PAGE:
USB-C ports. Having Thunderbolt 3 is a huge boon as the expansion
capabilities are endless, including the holy grail of one cord to
charge, connect a 4K monitor and every other peripheral you can think
of. It’s a significant advantage over competitors that lack even USB-C.
However, having only two ports, one of which will be needed for
power, means you will rely on docks or hubs. It’s not such a big deal
for most, but a bit of port-juggling is inevitable if you don’t invest
in a dock of some sort.
There’s also a microSD card reader, which is great, but it’s hidden
in a sim-slot similar to that which you would find on a smartphone. It’s
not practical as a hot-swappable memory card reader as you need a sim
ejector tool to get it out, and it means ejecting the 4G sim if you’ve
got one at the same time.
Unlike Microsoft’s Surface Pro, the X1 Tablet comes with a keyboard,
and what a keyboard it is. Windows 10 detachables such as this live or
die by the quality of the keyboards, as most of the time they’re used
like a laptop.
Lenovo’s keyboard is the best I have used on any detachable, and
better than the vast majority of laptops. The keys are full-sized,
solid, feel great under your fingers and have enough travel to make for a
comfortable, satisfying typing experience.
The trackpad is equally good. It’s pretty big, has a smooth, precise
surface and a solid click to it, as well as plenty of options to
customise the experience. But there’s also a ThinkPad stalwart in the
form of the little red nipple TrackPoint between the G, H and B keys,
and three mouse buttons between the spacebar and the trackpad. I found
little use for them except when on a train where the end of the keyboard
was pressed up into my gut by the zero legroom blocking the trackpad.
The keyboard does have its quirks, such as the Fn key in the bottom
left corner instead of Ctrl, something I had to almost immediately
switch round in settings for muscle-memory cut and paste. There aren’t
any media keys either.
The X1 Tablet has an IR-based facial recognition system that’s just
as good as that on Microsoft’s Surface line. It recognises you from the
lock-screen and automatically logs you in, making login seamless.
There’s also a fingerprint scanner, which has a slightly odd
combination of tapping and swiping for registering your fingerprint, but
works well in day-to-day operation. I didn’t end up using it at the
desk as the face recognition worked so well, but it was useful for
unlocking the tablet when handheld in portrait orientation, and the more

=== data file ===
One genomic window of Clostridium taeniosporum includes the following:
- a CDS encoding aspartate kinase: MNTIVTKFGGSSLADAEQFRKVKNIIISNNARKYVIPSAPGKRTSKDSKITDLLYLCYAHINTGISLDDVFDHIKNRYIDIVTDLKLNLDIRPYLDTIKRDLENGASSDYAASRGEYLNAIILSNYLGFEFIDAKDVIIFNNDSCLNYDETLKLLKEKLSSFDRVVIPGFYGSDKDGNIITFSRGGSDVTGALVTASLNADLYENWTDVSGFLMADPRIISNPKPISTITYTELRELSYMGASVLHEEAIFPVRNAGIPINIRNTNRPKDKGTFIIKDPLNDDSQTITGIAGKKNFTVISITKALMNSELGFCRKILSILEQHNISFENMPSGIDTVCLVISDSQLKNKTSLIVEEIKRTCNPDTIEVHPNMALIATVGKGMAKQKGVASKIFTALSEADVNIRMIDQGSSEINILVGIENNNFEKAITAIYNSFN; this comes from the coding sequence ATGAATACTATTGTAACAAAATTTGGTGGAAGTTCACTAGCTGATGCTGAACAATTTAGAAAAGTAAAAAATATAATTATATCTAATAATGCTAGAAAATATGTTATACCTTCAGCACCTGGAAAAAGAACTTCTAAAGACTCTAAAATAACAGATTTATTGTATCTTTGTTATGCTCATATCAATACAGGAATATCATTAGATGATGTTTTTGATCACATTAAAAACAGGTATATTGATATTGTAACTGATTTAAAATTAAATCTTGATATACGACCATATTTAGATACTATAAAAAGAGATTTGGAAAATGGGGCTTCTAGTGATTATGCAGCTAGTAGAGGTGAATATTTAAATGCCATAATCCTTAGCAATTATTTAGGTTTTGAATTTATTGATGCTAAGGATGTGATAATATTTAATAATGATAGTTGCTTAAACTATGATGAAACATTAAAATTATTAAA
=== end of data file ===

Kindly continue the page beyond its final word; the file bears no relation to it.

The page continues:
biometric options the better.
- To turn on the X1 Tablet from opening the keyboard you have to hit the power button or press the Fn key on the keyboard
- You get a choice of Windows 10 Home or Pro
- The optional ThinkPad Pen Pro clips into the side of the machine
with a detachable holder and works well for marking up or signing
- The Lenovo Vantage app takes care of driver updates and settings bespoke to the X1 Tablet with minimal fuss
The third-generation Lenovo ThinkPad X1 Tablet starts at £1,480 with a Core i5 processor, 8GB of RAM, 256GB of storage and keyboard and tops out at £2,422 with all the options.
The machine as tested cost £1,973.59 with a Core i7 processor, 16GB of RAM, 512GB of storage and 4G.
For comparison, Microsoft’s Surface Pro 6 starts at £879, with models similarly priced to the X1 Tablet.
The ThinkPad X1 Tablet proves that Lenovo can make a great detachable
2-in-1 Windows 10 tablet computer. It’s not cheap, but offers similar
or better specifications than its chief rival the Microsoft Surface Pro,
including the much-needed modern port selection of Thunderbolt 3.
The X1 Tablet feels like it can take a beating and will survive the
rigours of mobile working, which is what it was designed for. The screen
is great, and at 13in is an ideal size, the kickstand and keyboard are
brilliant and performance is top-notch.
The seven-hour battery life could be better, but the integrated 4G
and two biometric options are welcome additions. It’s still a better
machine for work than play, but it is good enough to pull double duty
unless all you want to do is watch videos from across the room.
If you’re in the market for a top-end 2-in-1 Windows 10 detachable, the Lenovo ThinkPad X1 Tablet should be on your list.
Pros: solid construction, good screen, brilliant
keyboard, Thunderbolt 3, optional 4G, microSD card reader, fingerprint
scanner, face recognition
Cons: only two USB-C ports, microSD card reader not easily accessible, expensive
1 Lenovo Thinkpad X1 Tablet Review: As Good As Surface Pro But With USB C Photos